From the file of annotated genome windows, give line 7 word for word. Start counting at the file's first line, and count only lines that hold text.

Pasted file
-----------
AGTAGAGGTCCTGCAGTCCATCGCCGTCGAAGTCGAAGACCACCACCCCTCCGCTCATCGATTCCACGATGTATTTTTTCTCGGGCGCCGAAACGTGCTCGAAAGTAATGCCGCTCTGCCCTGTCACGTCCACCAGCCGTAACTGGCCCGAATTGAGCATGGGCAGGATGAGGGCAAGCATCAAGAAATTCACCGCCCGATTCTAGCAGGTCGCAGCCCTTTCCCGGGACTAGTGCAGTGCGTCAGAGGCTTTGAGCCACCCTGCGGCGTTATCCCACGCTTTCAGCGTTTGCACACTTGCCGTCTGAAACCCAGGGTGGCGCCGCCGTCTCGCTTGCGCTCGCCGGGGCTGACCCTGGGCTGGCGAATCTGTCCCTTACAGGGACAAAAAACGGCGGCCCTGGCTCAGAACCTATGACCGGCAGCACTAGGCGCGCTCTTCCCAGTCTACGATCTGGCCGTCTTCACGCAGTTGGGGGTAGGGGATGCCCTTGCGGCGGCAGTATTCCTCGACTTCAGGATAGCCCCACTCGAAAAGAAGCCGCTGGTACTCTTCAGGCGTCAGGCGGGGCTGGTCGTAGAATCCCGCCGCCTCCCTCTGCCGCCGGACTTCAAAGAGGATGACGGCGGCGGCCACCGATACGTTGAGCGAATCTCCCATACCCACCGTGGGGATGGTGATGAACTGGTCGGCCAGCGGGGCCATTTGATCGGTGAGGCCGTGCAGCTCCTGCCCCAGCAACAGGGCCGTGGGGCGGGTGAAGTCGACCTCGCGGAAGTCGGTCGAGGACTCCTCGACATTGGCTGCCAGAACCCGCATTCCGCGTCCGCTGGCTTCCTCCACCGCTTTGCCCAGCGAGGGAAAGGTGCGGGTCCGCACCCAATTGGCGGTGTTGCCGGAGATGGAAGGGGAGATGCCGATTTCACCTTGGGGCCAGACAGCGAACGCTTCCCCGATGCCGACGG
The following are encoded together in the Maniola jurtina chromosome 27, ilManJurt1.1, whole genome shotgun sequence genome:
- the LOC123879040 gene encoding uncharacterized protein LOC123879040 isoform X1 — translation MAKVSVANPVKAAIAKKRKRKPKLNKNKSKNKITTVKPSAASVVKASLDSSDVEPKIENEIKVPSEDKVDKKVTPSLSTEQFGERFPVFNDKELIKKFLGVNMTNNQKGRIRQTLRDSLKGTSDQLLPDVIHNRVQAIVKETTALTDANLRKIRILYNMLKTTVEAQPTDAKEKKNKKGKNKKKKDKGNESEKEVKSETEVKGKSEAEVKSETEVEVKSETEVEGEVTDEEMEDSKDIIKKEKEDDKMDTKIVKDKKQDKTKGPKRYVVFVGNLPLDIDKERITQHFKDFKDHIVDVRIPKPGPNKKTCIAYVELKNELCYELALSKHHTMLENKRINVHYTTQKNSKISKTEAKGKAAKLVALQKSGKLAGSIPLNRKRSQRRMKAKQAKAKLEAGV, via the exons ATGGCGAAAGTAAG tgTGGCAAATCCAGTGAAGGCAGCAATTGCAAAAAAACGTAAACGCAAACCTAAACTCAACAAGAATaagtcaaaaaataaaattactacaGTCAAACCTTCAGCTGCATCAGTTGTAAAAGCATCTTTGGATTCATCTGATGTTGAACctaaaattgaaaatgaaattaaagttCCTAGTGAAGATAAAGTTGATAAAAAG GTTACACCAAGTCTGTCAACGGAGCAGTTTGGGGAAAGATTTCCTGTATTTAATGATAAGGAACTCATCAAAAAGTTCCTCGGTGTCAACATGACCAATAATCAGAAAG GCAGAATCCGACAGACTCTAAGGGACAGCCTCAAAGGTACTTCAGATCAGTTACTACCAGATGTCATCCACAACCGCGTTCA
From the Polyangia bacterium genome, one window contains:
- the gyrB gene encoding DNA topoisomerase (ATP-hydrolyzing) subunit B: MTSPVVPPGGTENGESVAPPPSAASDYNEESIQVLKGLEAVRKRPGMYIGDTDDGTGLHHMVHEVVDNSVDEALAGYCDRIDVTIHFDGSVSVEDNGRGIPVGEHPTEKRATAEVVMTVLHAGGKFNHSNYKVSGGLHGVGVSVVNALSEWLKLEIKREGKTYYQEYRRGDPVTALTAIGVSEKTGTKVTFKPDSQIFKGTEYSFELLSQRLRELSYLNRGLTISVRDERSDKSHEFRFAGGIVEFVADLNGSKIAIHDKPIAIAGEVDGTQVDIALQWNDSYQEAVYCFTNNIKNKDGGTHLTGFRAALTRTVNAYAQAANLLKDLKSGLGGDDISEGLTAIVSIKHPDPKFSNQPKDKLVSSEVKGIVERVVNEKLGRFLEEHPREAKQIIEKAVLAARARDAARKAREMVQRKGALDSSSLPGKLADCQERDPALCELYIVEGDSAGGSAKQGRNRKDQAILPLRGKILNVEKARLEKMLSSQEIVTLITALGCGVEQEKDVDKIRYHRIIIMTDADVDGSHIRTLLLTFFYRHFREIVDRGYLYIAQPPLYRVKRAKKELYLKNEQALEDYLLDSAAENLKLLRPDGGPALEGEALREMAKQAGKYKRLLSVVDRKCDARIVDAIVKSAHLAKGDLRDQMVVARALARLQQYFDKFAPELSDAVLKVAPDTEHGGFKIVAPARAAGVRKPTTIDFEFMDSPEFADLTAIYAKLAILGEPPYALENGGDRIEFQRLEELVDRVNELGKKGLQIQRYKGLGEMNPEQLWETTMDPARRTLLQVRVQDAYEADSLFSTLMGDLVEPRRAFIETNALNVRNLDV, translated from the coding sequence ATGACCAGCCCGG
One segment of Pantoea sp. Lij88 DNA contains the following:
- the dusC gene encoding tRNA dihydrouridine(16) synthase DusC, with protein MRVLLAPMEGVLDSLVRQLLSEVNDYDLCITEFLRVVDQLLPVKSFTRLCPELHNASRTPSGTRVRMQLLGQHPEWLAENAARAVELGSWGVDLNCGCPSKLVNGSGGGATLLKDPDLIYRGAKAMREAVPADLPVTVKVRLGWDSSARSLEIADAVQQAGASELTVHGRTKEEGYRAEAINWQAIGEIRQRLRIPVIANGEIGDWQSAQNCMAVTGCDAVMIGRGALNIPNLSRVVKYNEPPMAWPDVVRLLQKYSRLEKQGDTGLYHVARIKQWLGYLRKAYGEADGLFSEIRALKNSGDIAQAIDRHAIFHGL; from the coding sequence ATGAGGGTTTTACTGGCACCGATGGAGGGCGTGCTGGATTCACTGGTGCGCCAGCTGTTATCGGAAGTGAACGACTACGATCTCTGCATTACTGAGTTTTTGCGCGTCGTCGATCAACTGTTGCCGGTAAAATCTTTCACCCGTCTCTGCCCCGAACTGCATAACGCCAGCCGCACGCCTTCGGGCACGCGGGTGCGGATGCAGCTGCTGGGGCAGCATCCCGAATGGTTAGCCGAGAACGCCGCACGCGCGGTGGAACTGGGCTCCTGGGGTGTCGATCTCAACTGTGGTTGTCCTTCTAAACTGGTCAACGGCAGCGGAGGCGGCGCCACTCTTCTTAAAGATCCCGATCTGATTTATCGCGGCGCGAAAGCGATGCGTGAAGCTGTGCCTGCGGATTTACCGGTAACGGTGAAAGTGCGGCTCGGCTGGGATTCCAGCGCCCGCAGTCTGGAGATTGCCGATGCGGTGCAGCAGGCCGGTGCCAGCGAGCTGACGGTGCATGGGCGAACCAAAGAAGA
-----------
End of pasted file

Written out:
- the dusC gene encoding tRNA dihydrouridine(16) synthase DusC, with protein MRVLLAPMEGVLDSLVRQLLSEVNDYDLCITEFLRVVDQLLPVKSFTRLCPELHNASRTPSGTRVRMQLLGQHPEWLAENAARAVELGSWGVDLNCGCPSKLVNGSGGGATLLKDPDLIYRGAKAMREAVPADLPVTVKVRLGWDSSARSLEIADAVQQAGASELTVHGRTKEEGYRAEAINWQAIGEIRQRLRIPVIANGEIGDWQSAQNCMAVTGCDAVMIGRGALNIPNLSRVVKYNEPPMAWPDVVRLLQKYSRLEKQGDTGLYHVARIKQWLGYLRKAYGEADGLFSEIRALKNSGDIAQAIDRHAIFHGL; from the coding sequence ATGAGGGTTTTACTGGCACCGATGGAGGGCGTGCTGGATTCACTGGTGCGCCAGCTGTTATCGGAAGTGAACGACTACGATCTCTGCATTACTGAGTTTTTGCGCGTCGTCGATCAACTGTTGCCGGTAAAATCTTTCACCCGTCTCTGCCCCGAACTGCATAACGCCAGCCGCACGCCTTCGGGCACGCGGGTGCGGATGCAGCTGCTGGGGCAGCATCCCGAATGGTTAGCCGAGAACGCCGCACGCGCGGTGGAACTGGGCTCCTGGGGTGTCGATCTCAACTGTGGTTGTCCTTCTAAACTGGTCAACGGCAGCGGAGGCGGCGCCACTCTTCTTAAAGATCCCGATCTGATTTATCGCGGCGCGAAAGCGATGCGTGAAGCTGTGCCTGCGGATTTACCGGTAACGGTGAAAGTGCGGCTCGGCTGGGATTCCAGCGCCCGCAGTCTGGAGATTGCCGATGCGGTGCAGCAGGCCGGTGCCAGCGAGCTGACGGTGCATGGGCGAACCAAAGAAGA